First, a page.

Attack graphs represent the ways in which an adversary can exploit vulnerabilities to break into a system. System administrators analyze these attack graphs to understand where their system's weaknesses lie and to help decide which security measures will be effective to deploy. In practice, attack graphs are produced manually by Red Teams. Construction by hand, however, is tedious, error-prone, and impractical for attack graphs larger than a hundred nodes. In this talk I present a technique, based on model checking, for generating attack graphs automatically. I also describe different analyses that system administrators can perform in trading off one security measure for another. These analyses can answer questions such as "Given a set of measures, what is a minimum subset needed to make this system safe?"
This work is joint with Somesh Jha and Oleg Sheyner.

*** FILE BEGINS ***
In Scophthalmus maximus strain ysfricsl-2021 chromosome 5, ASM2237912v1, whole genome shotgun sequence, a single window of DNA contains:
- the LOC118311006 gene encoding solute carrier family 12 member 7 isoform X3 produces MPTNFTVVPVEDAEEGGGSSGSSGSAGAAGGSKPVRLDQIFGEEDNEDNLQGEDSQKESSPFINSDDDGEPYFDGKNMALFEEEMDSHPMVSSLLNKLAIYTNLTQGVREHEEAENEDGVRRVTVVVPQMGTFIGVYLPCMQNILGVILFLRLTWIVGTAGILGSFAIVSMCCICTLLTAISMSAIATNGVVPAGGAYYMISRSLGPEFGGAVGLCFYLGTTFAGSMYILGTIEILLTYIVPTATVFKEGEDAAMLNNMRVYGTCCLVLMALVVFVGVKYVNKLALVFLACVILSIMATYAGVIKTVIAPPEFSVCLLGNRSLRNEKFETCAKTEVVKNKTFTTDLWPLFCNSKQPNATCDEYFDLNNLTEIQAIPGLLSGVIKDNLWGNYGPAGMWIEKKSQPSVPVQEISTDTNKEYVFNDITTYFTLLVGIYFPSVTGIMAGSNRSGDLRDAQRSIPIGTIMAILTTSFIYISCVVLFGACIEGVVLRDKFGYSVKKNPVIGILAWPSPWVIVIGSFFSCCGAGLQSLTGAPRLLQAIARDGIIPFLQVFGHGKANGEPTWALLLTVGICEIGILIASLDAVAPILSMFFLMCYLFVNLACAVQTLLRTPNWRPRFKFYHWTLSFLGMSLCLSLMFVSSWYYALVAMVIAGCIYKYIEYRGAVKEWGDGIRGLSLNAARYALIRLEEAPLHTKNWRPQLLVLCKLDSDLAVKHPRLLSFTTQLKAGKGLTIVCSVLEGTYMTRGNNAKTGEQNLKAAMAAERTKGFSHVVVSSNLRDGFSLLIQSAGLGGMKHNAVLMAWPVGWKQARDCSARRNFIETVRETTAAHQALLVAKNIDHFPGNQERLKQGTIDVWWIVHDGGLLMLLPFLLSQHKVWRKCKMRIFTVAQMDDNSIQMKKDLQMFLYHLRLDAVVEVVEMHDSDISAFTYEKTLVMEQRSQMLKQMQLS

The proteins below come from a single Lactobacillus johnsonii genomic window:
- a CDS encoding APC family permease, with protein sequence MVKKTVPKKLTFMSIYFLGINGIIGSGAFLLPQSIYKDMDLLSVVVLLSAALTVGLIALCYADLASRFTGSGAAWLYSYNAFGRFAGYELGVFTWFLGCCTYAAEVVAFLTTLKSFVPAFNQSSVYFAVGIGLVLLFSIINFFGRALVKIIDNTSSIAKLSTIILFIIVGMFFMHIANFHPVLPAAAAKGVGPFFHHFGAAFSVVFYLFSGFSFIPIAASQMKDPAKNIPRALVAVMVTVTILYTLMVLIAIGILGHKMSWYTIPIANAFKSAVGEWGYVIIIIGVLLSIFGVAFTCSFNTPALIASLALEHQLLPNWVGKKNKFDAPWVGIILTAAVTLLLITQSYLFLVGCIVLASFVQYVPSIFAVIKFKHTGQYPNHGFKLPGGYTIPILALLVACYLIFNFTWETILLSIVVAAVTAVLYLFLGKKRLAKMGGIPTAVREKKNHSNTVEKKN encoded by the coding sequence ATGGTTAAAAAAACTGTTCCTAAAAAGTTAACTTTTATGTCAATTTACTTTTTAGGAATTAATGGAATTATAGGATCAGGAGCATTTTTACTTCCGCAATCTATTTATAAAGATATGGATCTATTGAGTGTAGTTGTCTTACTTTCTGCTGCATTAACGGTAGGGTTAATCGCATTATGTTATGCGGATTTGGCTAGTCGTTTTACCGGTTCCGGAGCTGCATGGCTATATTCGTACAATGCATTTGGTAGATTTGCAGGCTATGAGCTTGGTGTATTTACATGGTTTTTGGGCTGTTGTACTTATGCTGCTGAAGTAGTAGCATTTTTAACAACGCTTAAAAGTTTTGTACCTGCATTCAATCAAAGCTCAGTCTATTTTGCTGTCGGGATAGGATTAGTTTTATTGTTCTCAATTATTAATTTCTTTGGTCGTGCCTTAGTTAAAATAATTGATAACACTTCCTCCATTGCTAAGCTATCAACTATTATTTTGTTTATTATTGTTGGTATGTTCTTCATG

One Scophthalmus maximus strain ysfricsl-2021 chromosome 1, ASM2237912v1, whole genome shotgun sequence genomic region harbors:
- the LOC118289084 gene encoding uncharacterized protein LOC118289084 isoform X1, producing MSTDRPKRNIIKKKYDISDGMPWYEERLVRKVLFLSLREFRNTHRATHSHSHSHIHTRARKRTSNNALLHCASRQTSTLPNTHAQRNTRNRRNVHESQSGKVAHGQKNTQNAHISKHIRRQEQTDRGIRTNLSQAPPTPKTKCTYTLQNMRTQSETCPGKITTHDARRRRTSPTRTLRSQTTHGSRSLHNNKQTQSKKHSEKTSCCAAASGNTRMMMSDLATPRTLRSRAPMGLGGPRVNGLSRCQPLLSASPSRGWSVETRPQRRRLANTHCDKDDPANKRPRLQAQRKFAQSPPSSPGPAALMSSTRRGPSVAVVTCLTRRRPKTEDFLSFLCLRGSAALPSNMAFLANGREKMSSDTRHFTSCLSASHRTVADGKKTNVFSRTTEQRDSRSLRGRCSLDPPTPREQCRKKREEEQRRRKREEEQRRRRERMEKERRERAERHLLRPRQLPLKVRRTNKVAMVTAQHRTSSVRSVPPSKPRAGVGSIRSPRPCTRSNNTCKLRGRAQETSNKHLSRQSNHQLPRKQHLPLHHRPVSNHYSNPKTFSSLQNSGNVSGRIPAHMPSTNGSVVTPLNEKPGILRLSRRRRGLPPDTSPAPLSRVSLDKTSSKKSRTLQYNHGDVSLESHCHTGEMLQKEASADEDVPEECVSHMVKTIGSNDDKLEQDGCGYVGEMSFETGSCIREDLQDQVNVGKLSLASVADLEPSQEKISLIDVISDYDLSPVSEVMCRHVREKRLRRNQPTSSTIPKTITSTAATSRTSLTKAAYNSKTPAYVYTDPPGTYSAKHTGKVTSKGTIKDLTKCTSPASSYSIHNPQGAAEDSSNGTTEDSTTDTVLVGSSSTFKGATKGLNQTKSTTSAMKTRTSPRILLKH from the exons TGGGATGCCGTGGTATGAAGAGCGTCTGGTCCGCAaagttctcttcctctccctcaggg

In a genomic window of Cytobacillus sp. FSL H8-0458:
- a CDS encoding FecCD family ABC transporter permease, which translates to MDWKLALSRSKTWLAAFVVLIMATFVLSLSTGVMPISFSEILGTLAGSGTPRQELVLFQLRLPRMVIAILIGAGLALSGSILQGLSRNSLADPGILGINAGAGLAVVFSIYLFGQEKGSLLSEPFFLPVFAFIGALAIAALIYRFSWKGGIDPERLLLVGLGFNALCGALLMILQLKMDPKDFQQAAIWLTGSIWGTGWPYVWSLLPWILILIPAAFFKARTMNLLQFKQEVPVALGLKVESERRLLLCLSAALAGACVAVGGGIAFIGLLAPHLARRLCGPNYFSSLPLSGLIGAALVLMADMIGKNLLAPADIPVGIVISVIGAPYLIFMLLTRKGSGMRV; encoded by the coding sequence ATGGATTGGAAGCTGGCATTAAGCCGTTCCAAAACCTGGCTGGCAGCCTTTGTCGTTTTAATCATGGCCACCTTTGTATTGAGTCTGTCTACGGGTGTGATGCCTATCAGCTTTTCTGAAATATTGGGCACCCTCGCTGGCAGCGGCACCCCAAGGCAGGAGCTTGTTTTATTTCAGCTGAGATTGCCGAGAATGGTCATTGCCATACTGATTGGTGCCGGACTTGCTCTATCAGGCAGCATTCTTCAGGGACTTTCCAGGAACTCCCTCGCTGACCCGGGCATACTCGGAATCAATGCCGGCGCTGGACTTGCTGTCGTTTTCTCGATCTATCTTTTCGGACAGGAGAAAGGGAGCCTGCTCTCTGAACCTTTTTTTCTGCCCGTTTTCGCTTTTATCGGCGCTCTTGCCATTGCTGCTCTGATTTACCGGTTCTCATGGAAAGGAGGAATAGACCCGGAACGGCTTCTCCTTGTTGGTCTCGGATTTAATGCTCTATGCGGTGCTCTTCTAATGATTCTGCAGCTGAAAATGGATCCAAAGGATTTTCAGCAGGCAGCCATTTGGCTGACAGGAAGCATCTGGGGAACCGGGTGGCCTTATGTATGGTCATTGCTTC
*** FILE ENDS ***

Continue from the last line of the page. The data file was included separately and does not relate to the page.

Dr. Jeannette M. Wing is the President's Professor of Computer Science and the Head of the Computer Science Department at Carnegie Mellon University. She received her S.B. and S.M. degrees in Electrical Engineering and Computer Science in 1979 and her Ph.D. degree in Computer Science in 1983, all from the Massachusetts Institute of Technology. Starting July 1, 2007, she will head the Computer and Information Science and Engineering Directorate at the National Science Foundation. Professor Wing's general research interests are in the areas of specification and verification, concurrent and distributed systems, and programming languages. Her current focus is on the foundations of trustworthy computing. Professor Wing has published extensively in top journals and major conferences and has given over 200 invited, keynote, and distinguished lectures. She was or is on the editorial board of nine journals, including the Journal for the ACM. Professor Wing is a member of many advisory boards, including: the Networking and Information Technology (NITRD) Technical Advisory Group to the President's Council of Advisors on Science and Tecbnology (PCAST), the National Academies of Sciences's Computer Science and Telecommunications Board, Microsoft's Trustworthy Computing Academic Advisory Board, the Intel Research Pittsburgh's Advisory Board, Dartmouth's Institute for Security Technology Studies Advisory Committee, and the Idaho National Laboratory and Homeland Security Strategic Advisory Committee. She is a Member-at-Large on ACM Council. She is a member of the Sloan Research Fellowships Program Committee. She was a member of the DARPA Information Science and Technology (ISAT) Board and the National Science Foundation Scientific Advisory Board. She was on faculty at the University of Southern California, and has worked at USC/Information Sciences Institute and Xerox Palo Alto Research Laboratories. She spent sabbaticals at MIT in 1992 and at Microsoft Research 2002-2003. She has consulted for Digital Equipment Corporation, the Mellon Institute (Carnegie Mellon Research Institute), System Development Corporation, and the Jet Propulsion Laboratory. She is a member of AAAS, ACM, IEEE, Sigma Xi, Phi Beta Kappa, Tau Beta Pi, and Eta Kappa Nu. Professor Wing is an ACM Fellow and an IEEE Fellow.